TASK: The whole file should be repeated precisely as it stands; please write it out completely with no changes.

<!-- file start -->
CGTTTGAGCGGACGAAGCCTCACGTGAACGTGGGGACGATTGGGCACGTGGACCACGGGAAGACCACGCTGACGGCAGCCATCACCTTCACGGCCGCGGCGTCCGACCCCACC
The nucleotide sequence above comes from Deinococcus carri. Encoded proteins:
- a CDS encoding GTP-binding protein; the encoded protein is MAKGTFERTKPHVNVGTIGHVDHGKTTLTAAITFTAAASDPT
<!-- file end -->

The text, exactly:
CGTTTGAGCGGACGAAGCCTCACGTGAACGTGGGGACGATTGGGCACGTGGACCACGGGAAGACCACGCTGACGGCAGCCATCACCTTCACGGCCGCGGCGTCCGACCCCACC
The nucleotide sequence above comes from Deinococcus carri. Encoded proteins:
- a CDS encoding GTP-binding protein; the encoded protein is MAKGTFERTKPHVNVGTIGHVDHGKTTLTAAITFTAAASDPT